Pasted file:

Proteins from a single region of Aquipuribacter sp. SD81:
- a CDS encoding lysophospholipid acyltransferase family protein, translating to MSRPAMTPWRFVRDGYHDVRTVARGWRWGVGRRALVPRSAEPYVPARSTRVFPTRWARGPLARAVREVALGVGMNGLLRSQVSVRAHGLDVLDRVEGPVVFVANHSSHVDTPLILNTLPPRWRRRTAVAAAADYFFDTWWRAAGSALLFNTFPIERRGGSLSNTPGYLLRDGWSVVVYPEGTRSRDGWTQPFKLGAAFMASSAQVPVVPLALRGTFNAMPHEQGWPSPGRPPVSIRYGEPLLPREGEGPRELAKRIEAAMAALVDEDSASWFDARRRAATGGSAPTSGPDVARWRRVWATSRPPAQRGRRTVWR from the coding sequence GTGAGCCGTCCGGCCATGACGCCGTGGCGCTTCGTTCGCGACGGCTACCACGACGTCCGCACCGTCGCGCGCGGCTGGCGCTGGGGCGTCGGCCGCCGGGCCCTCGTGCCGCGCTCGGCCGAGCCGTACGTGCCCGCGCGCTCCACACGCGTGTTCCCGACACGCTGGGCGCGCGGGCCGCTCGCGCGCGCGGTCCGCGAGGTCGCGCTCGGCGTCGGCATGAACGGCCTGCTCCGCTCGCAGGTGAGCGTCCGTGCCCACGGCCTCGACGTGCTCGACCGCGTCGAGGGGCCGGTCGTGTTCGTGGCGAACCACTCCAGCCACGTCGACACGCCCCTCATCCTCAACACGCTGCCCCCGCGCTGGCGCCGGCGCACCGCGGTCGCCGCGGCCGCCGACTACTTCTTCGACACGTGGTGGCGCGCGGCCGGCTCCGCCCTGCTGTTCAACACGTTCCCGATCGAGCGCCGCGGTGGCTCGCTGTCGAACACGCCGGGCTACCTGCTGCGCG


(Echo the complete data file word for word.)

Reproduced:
Proteins from a single region of Aquipuribacter sp. SD81:
- a CDS encoding lysophospholipid acyltransferase family protein, translating to MSRPAMTPWRFVRDGYHDVRTVARGWRWGVGRRALVPRSAEPYVPARSTRVFPTRWARGPLARAVREVALGVGMNGLLRSQVSVRAHGLDVLDRVEGPVVFVANHSSHVDTPLILNTLPPRWRRRTAVAAAADYFFDTWWRAAGSALLFNTFPIERRGGSLSNTPGYLLRDGWSVVVYPEGTRSRDGWTQPFKLGAAFMASSAQVPVVPLALRGTFNAMPHEQGWPSPGRPPVSIRYGEPLLPREGEGPRELAKRIEAAMAALVDEDSASWFDARRRAATGGSAPTSGPDVARWRRVWATSRPPAQRGRRTVWR from the coding sequence GTGAGCCGTCCGGCCATGACGCCGTGGCGCTTCGTTCGCGACGGCTACCACGACGTCCGCACCGTCGCGCGCGGCTGGCGCTGGGGCGTCGGCCGCCGGGCCCTCGTGCCGCGCTCGGCCGAGCCGTACGTGCCCGCGCGCTCCACACGCGTGTTCCCGACACGCTGGGCGCGCGGGCCGCTCGCGCGCGCGGTCCGCGAGGTCGCGCTCGGCGTCGGCATGAACGGCCTGCTCCGCTCGCAGGTGAGCGTCCGTGCCCACGGCCTCGACGTGCTCGACCGCGTCGAGGGGCCGGTCGTGTTCGTGGCGAACCACTCCAGCCACGTCGACACGCCCCTCATCCTCAACACGCTGCCCCCGCGCTGGCGCCGGCGCACCGCGGTCGCCGCGGCCGCCGACTACTTCTTCGACACGTGGTGGCGCGCGGCCGGCTCCGCCCTGCTGTTCAACACGTTCCCGATCGAGCGCCGCGGTGGCTCGCTGTCGAACACGCCGGGCTACCTGCTGCGCG